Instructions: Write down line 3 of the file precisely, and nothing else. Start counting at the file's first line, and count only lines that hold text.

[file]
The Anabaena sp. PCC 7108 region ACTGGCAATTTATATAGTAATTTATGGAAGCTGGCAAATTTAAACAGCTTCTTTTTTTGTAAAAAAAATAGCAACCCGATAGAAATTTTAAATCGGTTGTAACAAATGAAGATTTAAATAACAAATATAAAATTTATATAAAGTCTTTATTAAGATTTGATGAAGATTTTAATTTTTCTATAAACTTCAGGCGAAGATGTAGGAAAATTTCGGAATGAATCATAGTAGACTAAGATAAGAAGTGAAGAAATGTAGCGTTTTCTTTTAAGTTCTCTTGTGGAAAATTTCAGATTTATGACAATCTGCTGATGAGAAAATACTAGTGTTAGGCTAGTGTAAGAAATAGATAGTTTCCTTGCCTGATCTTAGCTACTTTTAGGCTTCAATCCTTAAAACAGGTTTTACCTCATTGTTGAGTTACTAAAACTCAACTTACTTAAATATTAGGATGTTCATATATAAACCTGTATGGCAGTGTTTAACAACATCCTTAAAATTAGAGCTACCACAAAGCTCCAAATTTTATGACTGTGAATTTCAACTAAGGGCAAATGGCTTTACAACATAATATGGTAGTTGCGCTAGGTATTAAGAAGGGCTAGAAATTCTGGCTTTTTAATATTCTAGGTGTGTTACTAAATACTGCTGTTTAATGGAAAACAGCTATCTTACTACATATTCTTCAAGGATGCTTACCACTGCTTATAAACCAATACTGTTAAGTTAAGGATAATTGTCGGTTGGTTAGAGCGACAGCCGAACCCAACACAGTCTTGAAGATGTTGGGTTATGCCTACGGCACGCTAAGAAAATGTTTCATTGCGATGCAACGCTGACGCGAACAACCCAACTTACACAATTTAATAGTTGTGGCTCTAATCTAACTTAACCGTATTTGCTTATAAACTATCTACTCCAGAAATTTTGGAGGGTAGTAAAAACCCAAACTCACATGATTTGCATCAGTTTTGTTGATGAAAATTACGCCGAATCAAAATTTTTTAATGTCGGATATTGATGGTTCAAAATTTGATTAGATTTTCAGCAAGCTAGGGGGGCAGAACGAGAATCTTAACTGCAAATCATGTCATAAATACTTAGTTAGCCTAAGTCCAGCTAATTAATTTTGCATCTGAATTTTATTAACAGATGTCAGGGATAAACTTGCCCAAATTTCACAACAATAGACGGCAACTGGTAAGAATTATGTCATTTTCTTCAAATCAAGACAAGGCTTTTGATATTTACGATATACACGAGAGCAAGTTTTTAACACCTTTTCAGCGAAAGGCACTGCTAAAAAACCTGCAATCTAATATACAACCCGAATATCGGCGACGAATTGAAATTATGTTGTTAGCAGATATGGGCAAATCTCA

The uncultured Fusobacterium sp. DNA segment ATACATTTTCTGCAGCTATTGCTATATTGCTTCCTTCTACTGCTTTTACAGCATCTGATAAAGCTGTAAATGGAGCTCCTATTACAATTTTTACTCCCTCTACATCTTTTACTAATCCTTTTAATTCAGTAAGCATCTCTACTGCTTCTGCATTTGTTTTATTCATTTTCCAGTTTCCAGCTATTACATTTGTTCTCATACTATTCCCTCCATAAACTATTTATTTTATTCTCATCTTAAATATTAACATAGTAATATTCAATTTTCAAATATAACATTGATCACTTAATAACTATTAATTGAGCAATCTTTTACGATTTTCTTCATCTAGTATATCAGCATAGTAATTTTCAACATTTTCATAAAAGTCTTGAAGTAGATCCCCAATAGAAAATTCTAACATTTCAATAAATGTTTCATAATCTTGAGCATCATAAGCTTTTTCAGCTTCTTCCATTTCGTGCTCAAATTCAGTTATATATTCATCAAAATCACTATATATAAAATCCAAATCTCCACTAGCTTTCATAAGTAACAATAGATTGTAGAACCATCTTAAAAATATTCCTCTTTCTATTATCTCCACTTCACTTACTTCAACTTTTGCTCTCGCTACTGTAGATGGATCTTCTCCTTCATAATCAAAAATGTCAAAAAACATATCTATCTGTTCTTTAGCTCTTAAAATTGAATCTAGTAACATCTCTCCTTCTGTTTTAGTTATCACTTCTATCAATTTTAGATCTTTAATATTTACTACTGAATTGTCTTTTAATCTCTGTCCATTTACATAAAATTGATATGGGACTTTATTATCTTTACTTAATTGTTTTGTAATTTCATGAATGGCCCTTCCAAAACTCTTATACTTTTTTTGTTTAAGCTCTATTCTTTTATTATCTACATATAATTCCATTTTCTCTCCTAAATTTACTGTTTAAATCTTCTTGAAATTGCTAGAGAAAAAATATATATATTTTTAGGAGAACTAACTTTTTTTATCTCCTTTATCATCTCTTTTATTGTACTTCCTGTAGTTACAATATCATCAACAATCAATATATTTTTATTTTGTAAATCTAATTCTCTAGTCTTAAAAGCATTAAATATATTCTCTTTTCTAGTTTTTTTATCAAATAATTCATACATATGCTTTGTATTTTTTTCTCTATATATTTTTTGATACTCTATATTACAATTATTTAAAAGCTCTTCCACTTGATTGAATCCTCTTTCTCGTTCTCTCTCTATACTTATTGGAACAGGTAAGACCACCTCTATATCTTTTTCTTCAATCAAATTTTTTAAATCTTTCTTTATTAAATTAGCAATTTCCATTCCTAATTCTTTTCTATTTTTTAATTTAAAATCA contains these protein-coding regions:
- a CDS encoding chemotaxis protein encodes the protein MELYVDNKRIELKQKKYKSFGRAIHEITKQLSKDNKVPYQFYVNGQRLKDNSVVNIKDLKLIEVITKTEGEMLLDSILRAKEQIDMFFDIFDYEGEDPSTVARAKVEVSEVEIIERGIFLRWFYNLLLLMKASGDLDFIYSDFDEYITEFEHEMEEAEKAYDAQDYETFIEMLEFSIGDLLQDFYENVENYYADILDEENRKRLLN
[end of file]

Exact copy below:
- a CDS encoding chemotaxis protein encodes the protein MELYVDNKRIELKQKKYKSFGRAIHEITKQLSKDNKVPYQFYVNGQRLKDNSVVNIKDLKLIEVITKTEGEMLLDSILRAKEQIDMFFDIFDYEGEDPSTVARAKVEVSEVEIIERGIFLRWFYNLLLLMKASGDLDFIYSDFDEYITEFEHEMEEAEKAYDAQDYETFIEMLEFSIGDLLQDFYENVENYYADILDEENRKRLLN